Our lives are like a landscape with many large stones. The stones are the dominant story. If immersed in the dominant story, one would see a solid line of boulders. When one begins to observe from a narrative perspective, one notices that in fact the boulders are scattered about with huge spaces between them. These spaces define narrative space. Asking questions is very important for narrative work. One of the desired results of asking questions is the opening up of this narrative space. If a question serves to open up such space, then it will probably be a helpful question.
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Narrative space opens doors for us to discover the preferred stories of our lives. Our identities are shaped by the thickening of these plots. Narrative space refers to an incredibly vibrant and hopeful way of viewing, interacting and living in the world. Narrative space is where people find openings to deal with their pain, identify alternate preferred stories for their lives, experience authentication for those stories through tellings and retellings, and share and work with others with similar interests.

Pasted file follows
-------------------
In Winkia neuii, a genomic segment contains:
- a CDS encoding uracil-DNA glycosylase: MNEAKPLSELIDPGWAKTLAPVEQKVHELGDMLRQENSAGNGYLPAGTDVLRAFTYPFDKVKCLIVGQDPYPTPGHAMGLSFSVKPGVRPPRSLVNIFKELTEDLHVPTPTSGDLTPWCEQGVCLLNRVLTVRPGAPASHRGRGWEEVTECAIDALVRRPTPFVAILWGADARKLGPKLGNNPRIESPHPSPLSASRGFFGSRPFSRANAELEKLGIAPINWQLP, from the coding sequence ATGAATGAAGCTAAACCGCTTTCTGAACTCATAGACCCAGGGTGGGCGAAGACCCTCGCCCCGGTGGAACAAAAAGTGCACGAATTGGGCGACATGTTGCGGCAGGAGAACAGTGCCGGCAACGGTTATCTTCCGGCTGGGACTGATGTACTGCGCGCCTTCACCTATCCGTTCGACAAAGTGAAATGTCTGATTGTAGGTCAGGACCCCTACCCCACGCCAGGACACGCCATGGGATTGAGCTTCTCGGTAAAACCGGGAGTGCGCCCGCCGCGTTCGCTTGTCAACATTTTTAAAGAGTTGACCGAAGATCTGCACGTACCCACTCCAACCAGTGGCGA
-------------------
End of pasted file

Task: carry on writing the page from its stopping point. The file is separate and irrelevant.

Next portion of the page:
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This web site was last updated on Monday, October 18, 2010.
|The creating of narrative space, narrative therapy, and narrative work in general is based on post-structuralist or non-structuralist thought. My understandings of this is informed by the work and writings of Michael White of the Dulwich Centre in Adelaide, Australia. His contribution to my understandings is considerable, but my explanations are my own and I take full responsibility for the content.--[Greg Nooney]|
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